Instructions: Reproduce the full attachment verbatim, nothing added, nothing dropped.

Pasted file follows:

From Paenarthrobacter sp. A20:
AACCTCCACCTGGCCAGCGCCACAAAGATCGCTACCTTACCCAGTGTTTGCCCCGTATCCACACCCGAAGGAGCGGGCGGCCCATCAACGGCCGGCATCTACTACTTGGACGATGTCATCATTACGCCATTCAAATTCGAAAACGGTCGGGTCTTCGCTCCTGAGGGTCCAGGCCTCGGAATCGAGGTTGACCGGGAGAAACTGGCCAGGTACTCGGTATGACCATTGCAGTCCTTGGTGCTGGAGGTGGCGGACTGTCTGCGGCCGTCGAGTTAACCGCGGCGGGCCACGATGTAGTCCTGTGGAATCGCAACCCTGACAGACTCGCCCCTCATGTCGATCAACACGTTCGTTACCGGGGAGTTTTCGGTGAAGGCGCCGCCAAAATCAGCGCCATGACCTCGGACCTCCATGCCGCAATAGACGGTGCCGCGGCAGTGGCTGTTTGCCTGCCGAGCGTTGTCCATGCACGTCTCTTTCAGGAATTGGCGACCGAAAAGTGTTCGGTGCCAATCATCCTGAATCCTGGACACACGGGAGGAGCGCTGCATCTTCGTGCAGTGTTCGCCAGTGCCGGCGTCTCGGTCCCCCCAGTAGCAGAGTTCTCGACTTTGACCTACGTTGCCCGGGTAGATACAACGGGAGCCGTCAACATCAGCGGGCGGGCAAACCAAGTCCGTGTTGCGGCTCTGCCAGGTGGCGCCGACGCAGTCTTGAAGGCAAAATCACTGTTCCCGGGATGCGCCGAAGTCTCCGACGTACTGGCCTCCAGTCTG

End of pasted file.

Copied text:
From Paenarthrobacter sp. A20:
AACCTCCACCTGGCCAGCGCCACAAAGATCGCTACCTTACCCAGTGTTTGCCCCGTATCCACACCCGAAGGAGCGGGCGGCCCATCAACGGCCGGCATCTACTACTTGGACGATGTCATCATTACGCCATTCAAATTCGAAAACGGTCGGGTCTTCGCTCCTGAGGGTCCAGGCCTCGGAATCGAGGTTGACCGGGAGAAACTGGCCAGGTACTCGGTATGACCATTGCAGTCCTTGGTGCTGGAGGTGGCGGACTGTCTGCGGCCGTCGAGTTAACCGCGGCGGGCCACGATGTAGTCCTGTGGAATCGCAACCCTGACAGACTCGCCCCTCATGTCGATCAACACGTTCGTTACCGGGGAGTTTTCGGTGAAGGCGCCGCCAAAATCAGCGCCATGACCTCGGACCTCCATGCCGCAATAGACGGTGCCGCGGCAGTGGCTGTTTGCCTGCCGAGCGTTGTCCATGCACGTCTCTTTCAGGAATTGGCGACCGAAAAGTGTTCGGTGCCAATCATCCTGAATCCTGGACACACGGGAGGAGCGCTGCATCTTCGTGCAGTGTTCGCCAGTGCCGGCGTCTCGGTCCCCCCAGTAGCAGAGTTCTCGACTTTGACCTACGTTGCCCGGGTAGATACAACGGGAGCCGTCAACATCAGCGGGCGGGCAAACCAAGTCCGTGTTGCGGCTCTGCCAGGTGGCGCCGACGCAGTCTTGAAGGCAAAATCACTGTTCCCGGGATGCGCCGAAGTCTCCGACGTACTGGCCTCCAGTCTG